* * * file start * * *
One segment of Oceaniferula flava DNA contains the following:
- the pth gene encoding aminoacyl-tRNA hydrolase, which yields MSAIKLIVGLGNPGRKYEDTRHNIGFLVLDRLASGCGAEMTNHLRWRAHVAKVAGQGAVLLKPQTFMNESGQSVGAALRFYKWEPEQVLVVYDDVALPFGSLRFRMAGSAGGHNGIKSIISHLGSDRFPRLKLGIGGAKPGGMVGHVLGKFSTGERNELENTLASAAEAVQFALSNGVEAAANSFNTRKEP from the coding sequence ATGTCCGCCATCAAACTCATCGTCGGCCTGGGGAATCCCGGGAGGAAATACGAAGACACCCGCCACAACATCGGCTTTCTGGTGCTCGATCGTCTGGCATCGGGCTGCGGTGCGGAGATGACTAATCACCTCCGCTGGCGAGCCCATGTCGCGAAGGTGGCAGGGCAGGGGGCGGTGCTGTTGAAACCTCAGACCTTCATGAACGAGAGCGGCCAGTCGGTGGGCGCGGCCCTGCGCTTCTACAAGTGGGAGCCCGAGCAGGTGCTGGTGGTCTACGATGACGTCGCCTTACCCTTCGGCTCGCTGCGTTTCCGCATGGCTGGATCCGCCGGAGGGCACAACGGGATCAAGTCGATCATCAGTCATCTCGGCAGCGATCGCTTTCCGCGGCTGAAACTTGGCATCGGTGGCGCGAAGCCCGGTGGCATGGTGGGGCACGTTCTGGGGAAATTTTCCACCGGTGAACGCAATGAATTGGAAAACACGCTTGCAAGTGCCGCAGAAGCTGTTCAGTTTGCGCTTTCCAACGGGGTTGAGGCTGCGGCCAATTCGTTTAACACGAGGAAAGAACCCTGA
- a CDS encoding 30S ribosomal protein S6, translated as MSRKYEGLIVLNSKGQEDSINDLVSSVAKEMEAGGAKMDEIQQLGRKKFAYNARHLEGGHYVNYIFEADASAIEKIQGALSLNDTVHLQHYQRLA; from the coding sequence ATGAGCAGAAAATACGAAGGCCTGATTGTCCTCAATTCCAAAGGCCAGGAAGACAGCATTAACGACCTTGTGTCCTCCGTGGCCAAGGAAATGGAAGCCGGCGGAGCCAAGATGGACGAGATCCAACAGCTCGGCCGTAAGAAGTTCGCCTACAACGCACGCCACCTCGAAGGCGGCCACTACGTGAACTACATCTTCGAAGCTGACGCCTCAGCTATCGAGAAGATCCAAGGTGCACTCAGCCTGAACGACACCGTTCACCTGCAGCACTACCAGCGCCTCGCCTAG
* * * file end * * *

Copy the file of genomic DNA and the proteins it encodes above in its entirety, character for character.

One segment of Oceaniferula flava DNA contains the following:
- the pth gene encoding aminoacyl-tRNA hydrolase, which yields MSAIKLIVGLGNPGRKYEDTRHNIGFLVLDRLASGCGAEMTNHLRWRAHVAKVAGQGAVLLKPQTFMNESGQSVGAALRFYKWEPEQVLVVYDDVALPFGSLRFRMAGSAGGHNGIKSIISHLGSDRFPRLKLGIGGAKPGGMVGHVLGKFSTGERNELENTLASAAEAVQFALSNGVEAAANSFNTRKEP from the coding sequence ATGTCCGCCATCAAACTCATCGTCGGCCTGGGGAATCCCGGGAGGAAATACGAAGACACCCGCCACAACATCGGCTTTCTGGTGCTCGATCGTCTGGCATCGGGCTGCGGTGCGGAGATGACTAATCACCTCCGCTGGCGAGCCCATGTCGCGAAGGTGGCAGGGCAGGGGGCGGTGCTGTTGAAACCTCAGACCTTCATGAACGAGAGCGGCCAGTCGGTGGGCGCGGCCCTGCGCTTCTACAAGTGGGAGCCCGAGCAGGTGCTGGTGGTCTACGATGACGTCGCCTTACCCTTCGGCTCGCTGCGTTTCCGCATGGCTGGATCCGCCGGAGGGCACAACGGGATCAAGTCGATCATCAGTCATCTCGGCAGCGATCGCTTTCCGCGGCTGAAACTTGGCATCGGTGGCGCGAAGCCCGGTGGCATGGTGGGGCACGTTCTGGGGAAATTTTCCACCGGTGAACGCAATGAATTGGAAAACACGCTTGCAAGTGCCGCAGAAGCTGTTCAGTTTGCGCTTTCCAACGGGGTTGAGGCTGCGGCCAATTCGTTTAACACGAGGAAAGAACCCTGA
- a CDS encoding 30S ribosomal protein S6, translated as MSRKYEGLIVLNSKGQEDSINDLVSSVAKEMEAGGAKMDEIQQLGRKKFAYNARHLEGGHYVNYIFEADASAIEKIQGALSLNDTVHLQHYQRLA; from the coding sequence ATGAGCAGAAAATACGAAGGCCTGATTGTCCTCAATTCCAAAGGCCAGGAAGACAGCATTAACGACCTTGTGTCCTCCGTGGCCAAGGAAATGGAAGCCGGCGGAGCCAAGATGGACGAGATCCAACAGCTCGGCCGTAAGAAGTTCGCCTACAACGCACGCCACCTCGAAGGCGGCCACTACGTGAACTACATCTTCGAAGCTGACGCCTCAGCTATCGAGAAGATCCAAGGTGCACTCAGCCTGAACGACACCGTTCACCTGCAGCACTACCAGCGCCTCGCCTAG